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Thimerosal: It doesn’t cause autism, and it’s not even in our vaccines, which also don’t cause autism

September 16, 2010 7 comments

by Pete Souza via The White House

Yet another addition to the burgeoning mountain evidence of vaccine safety: early exposure to thimerosal doesn’t cause autism. You may remember that thimerosal was targeted by the anti-vaccination autism advocates as a dangerous mercury-containing agent that caused brain damage in children who were victims of vaccination. At face value, it seems natural to be concerned about exposing our children to mercury. The autism concern with thimerosal, however, was misplaced from the beginning, as it ignored at least one key fact: the vaccine most railed against by autism/vaccine crusaders, MMR (measles, mumps, rubella), NEVER contained thimerosal. Secondly, due to (this misplaced) concern regarding its safety, vaccine manufacturers began removing thimerosal from their products in 1999. Lo and behold, autism rates have continued to climb. You don’t have to be a scientist to follow the logic here.

Of course, we are only discussing this because there is still significant public campaigning against vaccines. This despite the nearly two dozen studies, many large and well-designed, that have consistently shown the absence of a link between vaccination and autism. Compare this with the only high-profile study to claim to demonstrate a link, which was retracted by the journal and renounced by all but one of its authors, who appears to be the least credible of the group.

Why was thimerosal removed from the vaccines, then? In developed countries it is not necessary as a preservative. It continues to be an important ingredient in vaccines used in developing nations where extended and poorly-controlled storage of vaccines is more common. And the American Academy of Pediatrics felt there was little to no downside to requesting its removal. This was true from a medical point of view. From a political perspective, however, this was apparently a mistake: the call for removal of thimerosal by a mainstream medical body gave fuel and a flash of credibility to the growing anti-vaccination movement. Since then, many resources, including high-profile celebrity advocacy, that could have been helpful in making real progress toward understanding, treating, and preventing autism have been diverted.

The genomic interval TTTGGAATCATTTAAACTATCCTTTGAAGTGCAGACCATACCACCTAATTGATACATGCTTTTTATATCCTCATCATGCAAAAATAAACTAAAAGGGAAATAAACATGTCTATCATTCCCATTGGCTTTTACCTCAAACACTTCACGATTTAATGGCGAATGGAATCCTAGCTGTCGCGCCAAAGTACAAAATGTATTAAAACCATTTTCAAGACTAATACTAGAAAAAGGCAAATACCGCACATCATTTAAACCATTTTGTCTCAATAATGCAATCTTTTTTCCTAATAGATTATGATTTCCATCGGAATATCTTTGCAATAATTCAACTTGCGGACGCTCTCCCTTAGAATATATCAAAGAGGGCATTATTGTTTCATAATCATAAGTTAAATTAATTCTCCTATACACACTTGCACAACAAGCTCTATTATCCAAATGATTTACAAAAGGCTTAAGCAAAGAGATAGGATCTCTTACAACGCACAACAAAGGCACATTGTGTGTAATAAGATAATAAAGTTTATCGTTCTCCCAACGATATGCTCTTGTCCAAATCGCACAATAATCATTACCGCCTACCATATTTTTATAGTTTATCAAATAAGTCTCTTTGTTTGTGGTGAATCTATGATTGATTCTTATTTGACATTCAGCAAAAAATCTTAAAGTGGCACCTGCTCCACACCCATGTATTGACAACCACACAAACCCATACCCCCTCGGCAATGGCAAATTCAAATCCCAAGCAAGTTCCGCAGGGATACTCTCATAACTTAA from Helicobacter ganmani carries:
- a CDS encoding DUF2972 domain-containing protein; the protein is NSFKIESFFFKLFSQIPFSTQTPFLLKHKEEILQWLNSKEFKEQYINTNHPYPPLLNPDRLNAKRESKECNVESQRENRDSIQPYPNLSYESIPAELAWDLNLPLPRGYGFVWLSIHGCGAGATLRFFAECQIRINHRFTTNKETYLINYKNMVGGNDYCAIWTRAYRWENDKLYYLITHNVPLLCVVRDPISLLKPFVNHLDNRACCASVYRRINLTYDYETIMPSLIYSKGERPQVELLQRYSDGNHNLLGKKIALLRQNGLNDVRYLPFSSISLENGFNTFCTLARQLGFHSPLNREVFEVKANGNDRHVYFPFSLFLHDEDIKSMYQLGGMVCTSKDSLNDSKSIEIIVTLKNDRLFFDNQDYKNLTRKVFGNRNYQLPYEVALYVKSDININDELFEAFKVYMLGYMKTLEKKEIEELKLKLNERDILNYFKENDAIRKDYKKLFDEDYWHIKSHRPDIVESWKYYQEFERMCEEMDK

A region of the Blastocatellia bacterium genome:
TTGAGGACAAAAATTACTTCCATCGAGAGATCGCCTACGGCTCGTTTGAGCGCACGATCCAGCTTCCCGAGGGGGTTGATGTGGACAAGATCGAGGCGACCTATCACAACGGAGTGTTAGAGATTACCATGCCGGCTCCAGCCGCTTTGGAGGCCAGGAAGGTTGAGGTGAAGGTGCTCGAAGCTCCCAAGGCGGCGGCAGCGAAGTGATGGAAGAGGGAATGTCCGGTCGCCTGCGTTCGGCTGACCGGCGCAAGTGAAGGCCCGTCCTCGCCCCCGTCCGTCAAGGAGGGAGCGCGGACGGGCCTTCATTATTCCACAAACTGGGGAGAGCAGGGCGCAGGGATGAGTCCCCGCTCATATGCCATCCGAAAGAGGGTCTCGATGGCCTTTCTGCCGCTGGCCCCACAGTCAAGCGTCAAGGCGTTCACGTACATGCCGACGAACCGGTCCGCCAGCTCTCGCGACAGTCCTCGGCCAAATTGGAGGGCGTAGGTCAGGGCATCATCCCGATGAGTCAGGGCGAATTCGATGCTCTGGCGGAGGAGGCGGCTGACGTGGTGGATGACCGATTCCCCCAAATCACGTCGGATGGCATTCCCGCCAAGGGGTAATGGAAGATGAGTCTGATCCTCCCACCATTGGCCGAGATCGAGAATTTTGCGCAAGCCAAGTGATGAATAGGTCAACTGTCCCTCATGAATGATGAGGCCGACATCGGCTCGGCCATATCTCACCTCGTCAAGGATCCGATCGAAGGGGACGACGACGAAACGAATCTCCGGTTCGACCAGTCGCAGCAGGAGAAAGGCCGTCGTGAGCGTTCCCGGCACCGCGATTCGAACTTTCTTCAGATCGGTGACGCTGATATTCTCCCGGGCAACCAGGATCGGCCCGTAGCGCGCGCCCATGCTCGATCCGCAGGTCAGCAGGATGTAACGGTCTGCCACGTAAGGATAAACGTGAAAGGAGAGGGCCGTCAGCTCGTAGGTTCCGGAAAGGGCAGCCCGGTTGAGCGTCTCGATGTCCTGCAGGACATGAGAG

This all wouldn’t be so bad if it were just typical scientific wheel-spinning while research found its appropriate direction. There is real damage being done, however, to the credibility of vaccination as a whole. I believe that vaccination is the single most important innovation in medical practice ever (even more important than the beloved draw-a-clock test!). One of the secrets of medicine, which is rarely brought to attention, is that we cure almost nothing: infections, some cancers, and some problems amenable to surgery. Heart disease? COPD? Dementia? Hypertension? Schizophrenia? In most cases, the best we can do is to manage it. People can do very well, but at the cost of indefinite treatment. How can we decrease the overall disease burden the best? Keep people from getting sick in the first place. And the best way to do that is: diet and exercise. OK, so we need a more practical recommendation. The answer is vaccination!

Vaccines prevent deadly and debilitating disease. Vaccines do not cause autism. Are there risks to getting vaccinated? Yes, but they are much lower than the risks of NOT getting vaccinated. EVEN IF vaccines are the sole cause of autism, WHICH THEY AREN’T, it would still be worth getting vaccinated. Don’t believe me? Ask Penn & Teller.

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